Nau mai, haere mai, welcome to eyeCONTACT, a forum built to encourage art reviews and critical discussion about the visual culture of Aotearoa New Zealand. I'm John Hurrell its editor, a New Zealand writer, artist and curator. While Creative New Zealand and other supporters are generously paying me and other contributors to review exhibitions over the following year, all expressed opinions are entirely our own.

Tuesday, September 1, 2009

Educational animation

Jill Kennedy: New Educational Series
Film Archives, next to ARTSPACE
29 August -30 September, 2009

For this exhibition of three short films that use animated collage, Jill Kennedy has a cleverly ambiguous title. It can refer to the source material where she found her images. Or it could refer to political/historical or social readings from encoded narratives that you might see in the array of moving theatre-like sets and cut-out protagonists.

There is a tension here, between her obvious love for Surrealist collage artists like Max Ernst and Joseph Cornell, and the political readings or messages that can be found in images such as Hussars (Imperial militarist expansionism), microbes and virologists (influenza epidemics), or busy ants and housing subdivisions (community conformity, escalating consumerism).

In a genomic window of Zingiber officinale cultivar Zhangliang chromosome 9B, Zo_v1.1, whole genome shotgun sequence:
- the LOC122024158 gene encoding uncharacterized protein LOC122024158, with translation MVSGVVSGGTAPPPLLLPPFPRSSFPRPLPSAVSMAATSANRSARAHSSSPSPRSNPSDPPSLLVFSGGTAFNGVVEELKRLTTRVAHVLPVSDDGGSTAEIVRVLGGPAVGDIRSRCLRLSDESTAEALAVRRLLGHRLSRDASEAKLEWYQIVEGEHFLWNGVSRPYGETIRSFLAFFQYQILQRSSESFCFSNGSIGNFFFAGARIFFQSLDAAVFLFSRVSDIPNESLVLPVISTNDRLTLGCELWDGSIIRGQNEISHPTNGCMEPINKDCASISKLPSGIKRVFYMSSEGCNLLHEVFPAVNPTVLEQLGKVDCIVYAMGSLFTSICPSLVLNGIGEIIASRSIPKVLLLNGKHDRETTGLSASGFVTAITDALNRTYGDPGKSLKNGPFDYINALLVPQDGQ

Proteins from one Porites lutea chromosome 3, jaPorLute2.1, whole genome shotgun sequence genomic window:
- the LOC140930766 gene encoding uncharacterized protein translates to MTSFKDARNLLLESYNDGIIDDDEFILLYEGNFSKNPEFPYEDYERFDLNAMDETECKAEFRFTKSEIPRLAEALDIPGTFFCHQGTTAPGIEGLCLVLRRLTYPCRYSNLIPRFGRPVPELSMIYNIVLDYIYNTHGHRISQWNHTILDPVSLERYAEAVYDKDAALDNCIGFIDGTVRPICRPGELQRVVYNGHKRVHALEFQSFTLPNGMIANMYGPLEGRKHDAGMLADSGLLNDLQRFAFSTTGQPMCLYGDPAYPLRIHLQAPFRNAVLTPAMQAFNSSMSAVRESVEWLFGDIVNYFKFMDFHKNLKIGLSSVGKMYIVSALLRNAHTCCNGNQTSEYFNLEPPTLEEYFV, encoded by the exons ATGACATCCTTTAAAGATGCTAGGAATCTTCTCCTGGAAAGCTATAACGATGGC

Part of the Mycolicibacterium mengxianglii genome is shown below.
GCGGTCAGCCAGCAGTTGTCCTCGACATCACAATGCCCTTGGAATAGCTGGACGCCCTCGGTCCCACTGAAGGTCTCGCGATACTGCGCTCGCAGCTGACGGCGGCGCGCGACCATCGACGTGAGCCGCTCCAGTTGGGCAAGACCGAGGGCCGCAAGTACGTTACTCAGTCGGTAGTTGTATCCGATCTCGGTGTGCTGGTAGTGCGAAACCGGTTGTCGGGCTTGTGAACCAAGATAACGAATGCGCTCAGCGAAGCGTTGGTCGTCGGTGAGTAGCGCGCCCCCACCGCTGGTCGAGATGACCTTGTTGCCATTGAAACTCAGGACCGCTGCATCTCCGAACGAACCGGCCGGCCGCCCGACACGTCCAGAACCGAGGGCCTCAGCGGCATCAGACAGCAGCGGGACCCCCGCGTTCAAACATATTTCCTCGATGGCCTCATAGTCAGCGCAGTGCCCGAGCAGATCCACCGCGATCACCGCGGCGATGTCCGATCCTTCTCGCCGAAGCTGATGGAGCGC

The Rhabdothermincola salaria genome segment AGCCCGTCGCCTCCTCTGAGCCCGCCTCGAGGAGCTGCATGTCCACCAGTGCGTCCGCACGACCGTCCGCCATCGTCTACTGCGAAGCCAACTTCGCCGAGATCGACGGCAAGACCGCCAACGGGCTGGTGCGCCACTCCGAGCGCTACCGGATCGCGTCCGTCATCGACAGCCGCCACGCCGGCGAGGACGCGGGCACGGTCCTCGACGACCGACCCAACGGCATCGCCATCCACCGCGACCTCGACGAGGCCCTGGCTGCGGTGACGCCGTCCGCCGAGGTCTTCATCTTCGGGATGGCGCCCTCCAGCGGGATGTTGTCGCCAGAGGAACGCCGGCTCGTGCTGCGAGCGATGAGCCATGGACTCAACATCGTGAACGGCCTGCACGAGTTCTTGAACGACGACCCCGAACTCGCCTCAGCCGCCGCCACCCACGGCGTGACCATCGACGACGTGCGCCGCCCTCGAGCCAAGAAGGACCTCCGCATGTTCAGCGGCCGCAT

Yet in some way’s Kennedy’s films follow the lead of the seductively silky, droning music composed by her collaborator John Payne. His sound has more emotional (and visceral) power than her visuals which though entertaining, funny and possibly semantically loaded, don’t bodily penetrate in the way that sound does. Her colour for example, is not saturated but tastefully pastel or slightly faded. You are not optically bombarded by chroma but you are manipulated by horizontal movement as the camera pans past things or objects float past it.

This kinetic sense seems to be Kennedy’s real interest, for she is a sort of suggestive, surrealist abstractionist - despite her interest in narrative. She likes clusters of entangled line and delicate spirograph formations as much as patterned formations of flying fishes, or swaying, nodding canaries. The horizontal movement (punctuated by a little vertical action) seems just as crucial to her as the evocative (or potentially didactic) image – if not more.

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